Watch Human Rights on Summit
- Network of Lawyers observing Human Rights around G8 Summit -
CHARTER OF FOUNDATION
April 11, 2008
1. Situation around the G8 Summit
This year in July, the G8 Summit will be held at Lake Toya in Hokkaido.
Conferences related to the G8 will take place all over Japan in cities such as Tokyo, Niigata, Kobe, Yokohama, Aomori, Osaka and Kyoto.
Meanwhile, the police have intensified the surveillance of civil movements, e. g., by visiting offices of NGOs, who are planning actions during the summit, and by questioning the members about their activities.
Last year, a Korean citizen who was visiting Hachinohe in order to prepare the Peace and Green Boat which was co-organized by Japan and South Korea (600 participants expected) was denied to use the internet in an internet café.
We are afraid that in the months ahead, immigration control will be practiced more severely than ever and members of NGOs from abroad who are planning any actions will be refused to enter Japan. Already, some incidents have occured which affirm these concerns: On March 7 of this year, a member of a Korean NGO who intended to visit Japan to participate at a conference was refused to enter Japan at the Narita Airport and was obliged to fly back to South Korea; it was only at her second attempt that she was allowed to enter. Also, a German who tried to enter Otaru Harbour from Russia with a cargo-passenger boat was refused at the border.
Recent media reports deal with the police being on high alert as an accomplished fact; critical discussions about such media attitude is – still – nonexistent.
In the last years, police authorities of different countries have been suppressing civil movements related to the G8 Summits partly with violence. Attracting the world’s attention as the host of the Summit, Japan might limit civil activities under the pretext of securing the Summit, regardless of whether the civil activities are related to the Summit or not. Therefore, there is a high risk of police controlling and surveilling excessively even the slightest radical civil activities during the Summit or related conferences.
2. Situation of NGOs and civil groups around G8
NGOs committed to environment, poverty, development, human rights, peace etc. have founded the „2008 Japan G8 Summit NGO Forum“ in January 2007, which consists of over 100 groups of various fields of endeavor. The NGO Forum submits propositions to the government, drafts policy propositions and organizes symposiums and other activities to promote its movement.
In Hokkaido where the Summit will take place, the „Hokkaido Peoples’ Forum on the G8 Summit“ was founded in September 2007 and has started its own activities.
On the other hand, various groups who are critical against the G8 itself got together in the „Network Questioning the G8“ which has already started its activities and is planning meetings and demonstrations. This network also comprises the Japan Peace Committee and the Peace Forum.
3. Purpose of the Watch Human Rights on Summit
Under these circumstances, we have founded the „Watch Human Rights on Summit“. We have decided to set up a website/blog in order to share information and to provide legal advice in case of human rights violation and to provide – if needed – legal support.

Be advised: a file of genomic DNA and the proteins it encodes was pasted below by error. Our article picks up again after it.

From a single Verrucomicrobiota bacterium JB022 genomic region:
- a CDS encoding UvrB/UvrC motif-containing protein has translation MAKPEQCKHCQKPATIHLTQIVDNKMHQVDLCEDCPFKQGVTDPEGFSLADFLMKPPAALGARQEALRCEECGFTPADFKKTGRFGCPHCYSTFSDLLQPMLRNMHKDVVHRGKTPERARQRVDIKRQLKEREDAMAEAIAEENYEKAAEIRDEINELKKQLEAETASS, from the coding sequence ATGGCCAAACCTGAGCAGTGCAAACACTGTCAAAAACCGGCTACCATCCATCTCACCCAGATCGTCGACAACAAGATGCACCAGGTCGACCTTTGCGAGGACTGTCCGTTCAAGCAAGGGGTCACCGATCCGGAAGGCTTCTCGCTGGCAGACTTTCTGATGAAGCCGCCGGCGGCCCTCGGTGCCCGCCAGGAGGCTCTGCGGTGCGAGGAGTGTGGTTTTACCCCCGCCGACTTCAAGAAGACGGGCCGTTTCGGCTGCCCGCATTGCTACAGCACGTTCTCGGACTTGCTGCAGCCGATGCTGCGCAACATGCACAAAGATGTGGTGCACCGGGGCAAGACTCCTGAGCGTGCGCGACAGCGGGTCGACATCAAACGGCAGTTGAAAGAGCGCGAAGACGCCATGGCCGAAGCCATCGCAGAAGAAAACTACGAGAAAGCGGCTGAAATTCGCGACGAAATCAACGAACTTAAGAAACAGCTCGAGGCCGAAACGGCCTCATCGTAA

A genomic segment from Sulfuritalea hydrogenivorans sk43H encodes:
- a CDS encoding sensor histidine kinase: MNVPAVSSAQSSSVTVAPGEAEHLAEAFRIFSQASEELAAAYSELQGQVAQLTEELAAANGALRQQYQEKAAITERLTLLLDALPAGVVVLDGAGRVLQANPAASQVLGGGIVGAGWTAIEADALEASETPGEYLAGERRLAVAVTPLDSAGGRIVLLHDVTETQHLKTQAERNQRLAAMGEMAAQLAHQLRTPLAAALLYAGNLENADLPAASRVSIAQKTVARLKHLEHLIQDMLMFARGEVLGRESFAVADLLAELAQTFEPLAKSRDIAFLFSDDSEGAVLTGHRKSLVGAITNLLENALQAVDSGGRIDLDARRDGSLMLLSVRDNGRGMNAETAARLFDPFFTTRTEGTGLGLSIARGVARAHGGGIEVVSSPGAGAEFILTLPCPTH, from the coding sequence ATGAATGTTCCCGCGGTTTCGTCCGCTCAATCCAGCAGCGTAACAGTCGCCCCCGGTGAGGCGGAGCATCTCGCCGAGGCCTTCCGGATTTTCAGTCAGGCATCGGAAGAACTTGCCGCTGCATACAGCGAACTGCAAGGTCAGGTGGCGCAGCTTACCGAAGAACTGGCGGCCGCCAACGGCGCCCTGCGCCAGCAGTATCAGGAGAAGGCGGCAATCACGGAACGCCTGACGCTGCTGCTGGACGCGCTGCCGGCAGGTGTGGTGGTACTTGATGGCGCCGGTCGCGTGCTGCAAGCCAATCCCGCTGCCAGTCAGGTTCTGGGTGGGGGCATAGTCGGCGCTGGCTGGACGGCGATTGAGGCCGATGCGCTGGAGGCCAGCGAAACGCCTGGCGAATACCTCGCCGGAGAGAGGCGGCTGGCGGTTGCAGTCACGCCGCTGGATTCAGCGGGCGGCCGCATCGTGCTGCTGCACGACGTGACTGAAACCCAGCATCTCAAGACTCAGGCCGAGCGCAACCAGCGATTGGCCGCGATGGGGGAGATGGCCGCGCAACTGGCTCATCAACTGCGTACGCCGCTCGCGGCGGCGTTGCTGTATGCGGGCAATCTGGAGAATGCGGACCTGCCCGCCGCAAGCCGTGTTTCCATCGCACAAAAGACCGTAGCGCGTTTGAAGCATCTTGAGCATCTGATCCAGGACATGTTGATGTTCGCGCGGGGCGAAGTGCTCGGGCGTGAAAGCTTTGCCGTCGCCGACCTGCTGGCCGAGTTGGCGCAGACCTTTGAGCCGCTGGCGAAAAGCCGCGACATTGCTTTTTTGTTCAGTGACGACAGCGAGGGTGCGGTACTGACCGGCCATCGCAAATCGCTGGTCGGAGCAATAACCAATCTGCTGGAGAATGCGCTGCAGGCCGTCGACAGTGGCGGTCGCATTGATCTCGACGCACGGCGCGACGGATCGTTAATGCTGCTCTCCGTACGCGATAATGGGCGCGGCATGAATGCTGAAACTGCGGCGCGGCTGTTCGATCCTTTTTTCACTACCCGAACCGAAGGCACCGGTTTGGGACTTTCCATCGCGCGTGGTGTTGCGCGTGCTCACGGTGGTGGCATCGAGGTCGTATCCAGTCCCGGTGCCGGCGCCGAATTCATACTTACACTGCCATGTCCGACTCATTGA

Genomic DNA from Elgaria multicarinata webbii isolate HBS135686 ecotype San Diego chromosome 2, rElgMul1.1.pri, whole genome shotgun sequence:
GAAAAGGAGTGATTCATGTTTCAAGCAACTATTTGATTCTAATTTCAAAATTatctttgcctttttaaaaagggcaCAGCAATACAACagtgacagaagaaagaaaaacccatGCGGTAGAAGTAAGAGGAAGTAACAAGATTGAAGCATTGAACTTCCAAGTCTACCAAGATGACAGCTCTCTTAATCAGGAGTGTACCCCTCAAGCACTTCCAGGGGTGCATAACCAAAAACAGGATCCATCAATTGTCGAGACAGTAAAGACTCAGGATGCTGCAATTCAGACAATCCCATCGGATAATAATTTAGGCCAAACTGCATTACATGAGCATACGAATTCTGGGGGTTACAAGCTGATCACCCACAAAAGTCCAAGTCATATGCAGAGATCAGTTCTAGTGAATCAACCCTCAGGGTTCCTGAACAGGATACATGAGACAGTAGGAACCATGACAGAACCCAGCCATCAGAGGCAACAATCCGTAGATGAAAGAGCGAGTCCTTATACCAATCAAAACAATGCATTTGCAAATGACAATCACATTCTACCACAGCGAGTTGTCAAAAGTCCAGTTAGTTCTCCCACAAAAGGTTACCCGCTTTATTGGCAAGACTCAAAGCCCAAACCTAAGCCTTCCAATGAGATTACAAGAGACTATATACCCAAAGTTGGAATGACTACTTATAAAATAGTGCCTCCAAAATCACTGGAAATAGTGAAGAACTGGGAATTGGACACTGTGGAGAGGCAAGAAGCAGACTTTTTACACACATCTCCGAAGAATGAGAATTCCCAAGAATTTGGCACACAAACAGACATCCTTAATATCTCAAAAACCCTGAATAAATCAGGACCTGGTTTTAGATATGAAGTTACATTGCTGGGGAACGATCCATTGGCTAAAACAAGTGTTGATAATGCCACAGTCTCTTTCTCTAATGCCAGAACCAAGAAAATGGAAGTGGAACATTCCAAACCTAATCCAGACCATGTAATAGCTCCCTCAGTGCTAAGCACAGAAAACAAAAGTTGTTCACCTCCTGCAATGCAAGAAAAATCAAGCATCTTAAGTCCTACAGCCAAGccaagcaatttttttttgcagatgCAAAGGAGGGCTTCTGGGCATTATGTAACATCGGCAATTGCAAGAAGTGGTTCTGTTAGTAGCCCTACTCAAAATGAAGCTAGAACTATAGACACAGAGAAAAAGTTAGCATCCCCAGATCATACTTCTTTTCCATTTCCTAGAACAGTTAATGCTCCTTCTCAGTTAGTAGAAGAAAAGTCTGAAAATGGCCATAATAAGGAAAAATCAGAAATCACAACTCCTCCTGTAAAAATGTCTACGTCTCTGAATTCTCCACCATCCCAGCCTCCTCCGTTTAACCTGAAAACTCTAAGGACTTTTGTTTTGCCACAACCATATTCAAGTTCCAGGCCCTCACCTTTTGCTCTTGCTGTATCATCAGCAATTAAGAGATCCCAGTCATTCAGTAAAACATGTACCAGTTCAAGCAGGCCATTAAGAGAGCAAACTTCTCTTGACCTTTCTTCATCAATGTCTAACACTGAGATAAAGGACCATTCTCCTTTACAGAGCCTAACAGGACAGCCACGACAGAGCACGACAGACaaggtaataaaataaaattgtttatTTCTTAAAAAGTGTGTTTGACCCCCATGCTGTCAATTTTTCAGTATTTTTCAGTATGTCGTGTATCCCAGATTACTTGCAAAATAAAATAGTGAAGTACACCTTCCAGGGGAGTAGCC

Actually, lawyers from Hokkaido, Aomori, Sendai, Tokyo, Hiroshima and Fukuoka are involved in this observation network. We are planning to ask other lawyers from Hokkaido, Kyoto, Osaka etc. to join the network. In our network, lawyers specialised in immigration control are engaged so as to help people coming from abroad.
4. Summary of the activities of the network (schedule)
a. Set up a blog for exchange of information:
WATCH will provide the latest information about entry refusals and arrests.
b. Provide legal advice to NGOs:
WATCH will issue brochures about the immigration procedure and the penal procedure after the arrest and provide the English version on the web.
c. PR-activities in order to protest against excessive surveillance and control of civil movements:
WATCH will perform PR-activities on different occasions to prevent excessive controls and surveillance by the police.
5. Organization Plan
Yukihide Nakamura, Attorney at Law
Yuichi Kaido, Attorney at Law
Deputy Secretary General
Morihiro Ichikawa, Attorney at Law
Akio Taba, Attorney at Law
Makoto Teranaka, Secretary General of Amnesty International Japan
Mitusuru Namba, Attorney at Law
Kazuo Higuma, Attorney at Law
Yukio Yamashita, Attorney at Law
Kenichiro Okada (Hitotsubashi University)
Chigaya Kinoshita (Hitotsubashi University)
Ko Watari (Legal Trainee, "Rechtsreferendarin", Germany)
Yukihide Nakamura, Attorney at Law, Shizuoka
Yuichi Kaido, Attorney at Law, Tokyo
Tadanori Onizuka, Attorney at Law, Tokyo
Mitsuru Namba, Attorney at Law, Tokyo
Kazuo Higuma, Attorney at Law, Tokyo
Makoto Teranaka, Amnesty International Japan
Yukio Yamashita, Attorney at Law, Tokyo
Koji Asaishi, Attorney at Law, Aomori
Kiyoshi Abe, Attorney at Law, Sendai
Morihiro Ichikawa, Attorney at Law, Sapporo
Takayuki Matsumoto, Attorney at Law, Kobe
Mikiko Ohtani, Attorney at Law, Tokyo
Tadaaki Mutoh, Attorney at Law, Fukuoka
Shuichi Adachi, Attorney at Law, Hiroshima
Masato Wada, Attorney at Law, Tokyo
Akio Taba, Attorney at Law, Tokyo
Yasushi Tadano, Attorney at Law, Tokyo